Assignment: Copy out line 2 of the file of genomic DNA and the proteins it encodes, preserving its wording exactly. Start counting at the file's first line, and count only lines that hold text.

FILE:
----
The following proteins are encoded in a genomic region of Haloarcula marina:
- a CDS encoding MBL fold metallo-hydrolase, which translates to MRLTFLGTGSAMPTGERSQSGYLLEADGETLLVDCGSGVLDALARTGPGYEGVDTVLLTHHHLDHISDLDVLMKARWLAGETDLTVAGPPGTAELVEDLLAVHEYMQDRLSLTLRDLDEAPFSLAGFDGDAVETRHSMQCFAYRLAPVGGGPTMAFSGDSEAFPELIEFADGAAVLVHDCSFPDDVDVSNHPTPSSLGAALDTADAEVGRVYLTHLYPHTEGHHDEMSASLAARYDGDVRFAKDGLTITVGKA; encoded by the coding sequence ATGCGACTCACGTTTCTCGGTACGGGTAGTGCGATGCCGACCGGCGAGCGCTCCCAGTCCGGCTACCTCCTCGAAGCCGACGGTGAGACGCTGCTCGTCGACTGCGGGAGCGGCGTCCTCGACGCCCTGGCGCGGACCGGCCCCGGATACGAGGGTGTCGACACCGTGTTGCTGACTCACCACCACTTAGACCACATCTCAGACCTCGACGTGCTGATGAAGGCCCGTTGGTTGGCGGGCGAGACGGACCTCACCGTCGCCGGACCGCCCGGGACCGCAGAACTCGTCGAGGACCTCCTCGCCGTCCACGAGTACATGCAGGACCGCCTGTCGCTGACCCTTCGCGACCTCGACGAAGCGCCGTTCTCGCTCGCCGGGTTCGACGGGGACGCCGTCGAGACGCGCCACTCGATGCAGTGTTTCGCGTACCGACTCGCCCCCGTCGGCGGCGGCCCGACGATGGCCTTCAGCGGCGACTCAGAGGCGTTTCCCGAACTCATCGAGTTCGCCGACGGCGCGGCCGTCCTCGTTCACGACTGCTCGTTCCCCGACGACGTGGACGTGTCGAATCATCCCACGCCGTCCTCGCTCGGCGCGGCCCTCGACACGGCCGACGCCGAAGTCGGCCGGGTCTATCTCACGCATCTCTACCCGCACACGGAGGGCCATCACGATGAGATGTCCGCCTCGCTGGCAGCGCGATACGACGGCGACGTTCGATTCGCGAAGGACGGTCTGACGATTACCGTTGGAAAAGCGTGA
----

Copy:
- a CDS encoding MBL fold metallo-hydrolase, which translates to MRLTFLGTGSAMPTGERSQSGYLLEADGETLLVDCGSGVLDALARTGPGYEGVDTVLLTHHHLDHISDLDVLMKARWLAGETDLTVAGPPGTAELVEDLLAVHEYMQDRLSLTLRDLDEAPFSLAGFDGDAVETRHSMQCFAYRLAPVGGGPTMAFSGDSEAFPELIEFADGAAVLVHDCSFPDDVDVSNHPTPSSLGAALDTADAEVGRVYLTHLYPHTEGHHDEMSASLAARYDGDVRFAKDGLTITVGKA; encoded by the coding sequence ATGCGACTCACGTTTCTCGGTACGGGTAGTGCGATGCCGACCGGCGAGCGCTCCCAGTCCGGCTACCTCCTCGAAGCCGACGGTGAGACGCTGCTCGTCGACTGCGGGAGCGGCGTCCTCGACGCCCTGGCGCGGACCGGCCCCGGATACGAGGGTGTCGACACCGTGTTGCTGACTCACCACCACTTAGACCACATCTCAGACCTCGACGTGCTGATGAAGGCCCGTTGGTTGGCGGGCGAGACGGACCTCACCGTCGCCGGACCGCCCGGGACCGCAGAACTCGTCGAGGACCTCCTCGCCGTCCACGAGTACATGCAGGACCGCCTGTCGCTGACCCTTCGCGACCTCGACGAAGCGCCGTTCTCGCTCGCCGGGTTCGACGGGGACGCCGTCGAGACGCGCCACTCGATGCAGTGTTTCGCGTACCGACTCGCCCCCGTCGGCGGCGGCCCGACGATGGCCTTCAGCGGCGACTCAGAGGCGTTTCCCGAACTCATCGAGTTCGCCGACGGCGCGGCCGTCCTCGTTCACGACTGCTCGTTCCCCGACGACGTGGACGTGTCGAATCATCCCACGCCGTCCTCGCTCGGCGCGGCCCTCGACACGGCCGACGCCGAAGTCGGCCGGGTCTATCTCACGCATCTCTACCCGCACACGGAGGGCCATCACGATGAGATGTCCGCCTCGCTGGCAGCGCGATACGACGGCGACGTTCGATTCGCGAAGGACGGTCTGACGATTACCGTTGGAAAAGCGTGA